Study finds genetic impact of family violence

family violence

A study published by Tulane University School of Medicine has linked the environmental status of domestic violence and trauma as witnessed by children to their DNA. The epigenetic change serves as an imprint on the child’s DNA and takes the form of significantly shorter telomeres. Telomeres represent a cellular marker of aging.

The study was published in the Journal of Pediatrics and reveals that shorter telomeres are linked to higher risks for a number of adverse health conditions including heart disease, obesity, cognitive decline, diabetes and mental illness. In this study genetic samples were taken from 80 children aged 5-15 and their parents were interviewed about their home environment and adverse life event exposure.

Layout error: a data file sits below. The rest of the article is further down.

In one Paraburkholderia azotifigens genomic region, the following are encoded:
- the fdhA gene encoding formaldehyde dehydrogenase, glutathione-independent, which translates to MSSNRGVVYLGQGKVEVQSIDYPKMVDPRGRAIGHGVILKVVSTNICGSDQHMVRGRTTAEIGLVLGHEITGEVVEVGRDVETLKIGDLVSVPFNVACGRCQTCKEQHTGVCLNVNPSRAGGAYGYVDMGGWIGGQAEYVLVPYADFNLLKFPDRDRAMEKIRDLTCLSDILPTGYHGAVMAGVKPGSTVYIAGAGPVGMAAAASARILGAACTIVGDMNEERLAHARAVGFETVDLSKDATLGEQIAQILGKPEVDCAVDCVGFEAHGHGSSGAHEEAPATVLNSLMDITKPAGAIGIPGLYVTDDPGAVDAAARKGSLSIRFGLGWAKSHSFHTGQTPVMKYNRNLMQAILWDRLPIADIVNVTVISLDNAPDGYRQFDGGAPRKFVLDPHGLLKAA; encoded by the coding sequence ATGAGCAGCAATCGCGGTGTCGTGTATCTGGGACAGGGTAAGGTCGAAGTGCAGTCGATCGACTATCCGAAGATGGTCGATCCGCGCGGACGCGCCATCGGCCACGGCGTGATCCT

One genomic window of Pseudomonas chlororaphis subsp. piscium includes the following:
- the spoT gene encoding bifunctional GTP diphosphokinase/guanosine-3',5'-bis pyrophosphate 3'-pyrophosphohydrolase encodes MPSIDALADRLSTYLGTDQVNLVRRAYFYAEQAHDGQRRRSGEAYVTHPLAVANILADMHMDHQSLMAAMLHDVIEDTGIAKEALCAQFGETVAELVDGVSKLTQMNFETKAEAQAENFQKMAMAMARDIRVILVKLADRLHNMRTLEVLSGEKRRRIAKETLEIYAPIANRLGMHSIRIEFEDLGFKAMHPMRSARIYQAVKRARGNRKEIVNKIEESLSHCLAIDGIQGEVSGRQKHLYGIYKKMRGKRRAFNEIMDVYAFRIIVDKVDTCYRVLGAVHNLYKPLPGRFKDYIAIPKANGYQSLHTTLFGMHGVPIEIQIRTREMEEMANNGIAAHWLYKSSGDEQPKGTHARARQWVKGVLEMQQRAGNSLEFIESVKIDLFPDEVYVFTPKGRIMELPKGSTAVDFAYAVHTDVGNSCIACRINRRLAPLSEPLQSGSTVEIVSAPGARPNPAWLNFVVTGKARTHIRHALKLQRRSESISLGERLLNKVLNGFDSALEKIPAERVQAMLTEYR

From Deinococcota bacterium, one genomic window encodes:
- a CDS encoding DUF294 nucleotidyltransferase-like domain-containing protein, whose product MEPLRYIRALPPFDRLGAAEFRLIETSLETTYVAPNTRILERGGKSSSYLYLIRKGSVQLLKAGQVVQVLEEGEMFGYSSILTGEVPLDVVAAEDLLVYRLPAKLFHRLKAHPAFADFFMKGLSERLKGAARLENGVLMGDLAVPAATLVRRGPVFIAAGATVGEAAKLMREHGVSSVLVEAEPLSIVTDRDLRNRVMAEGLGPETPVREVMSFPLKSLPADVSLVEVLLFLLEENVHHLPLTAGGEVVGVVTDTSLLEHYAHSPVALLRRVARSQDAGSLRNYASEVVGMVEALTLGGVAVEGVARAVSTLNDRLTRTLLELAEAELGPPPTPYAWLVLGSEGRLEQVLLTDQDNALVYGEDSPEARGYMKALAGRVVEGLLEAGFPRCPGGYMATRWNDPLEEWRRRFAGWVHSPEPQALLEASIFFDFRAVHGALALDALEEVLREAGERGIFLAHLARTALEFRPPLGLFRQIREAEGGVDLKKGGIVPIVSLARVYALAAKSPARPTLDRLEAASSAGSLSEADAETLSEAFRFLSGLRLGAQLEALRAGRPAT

“Family-level stressors, such as witnessing a family member get hurt, created an environment that affected the DNA within the cells of the children,” said lead author Dr. Stacy Drury, director of the Behavioral and Neurodevelopmental Genetics Laboratory at Tulane. “The greater the number of exposures these kids had in life, the shorter their telomeres were — and this was after controlling for many other factors, including socioeconomic status, maternal education, parental age and the child’s age.”

The study found that gender moderated the impact of family instability as did mothers who were educated. Traumatic family events were more detrimental to young girls as they were more likely to have shortened telomeres and boys who had educated mothers had a positive association with increased telomere length.

Source

S. S. Drury, E. Mabile, Z. H. Brett, K. Esteves, E. Jones, E. A. Shirtcliff, K. P. Theall. The Association of Telomere Length With Family Violence and Disruption. PEDIATRICS, 2014; 134 (1): e128 DOI: 10.1542/peds.2013-3415

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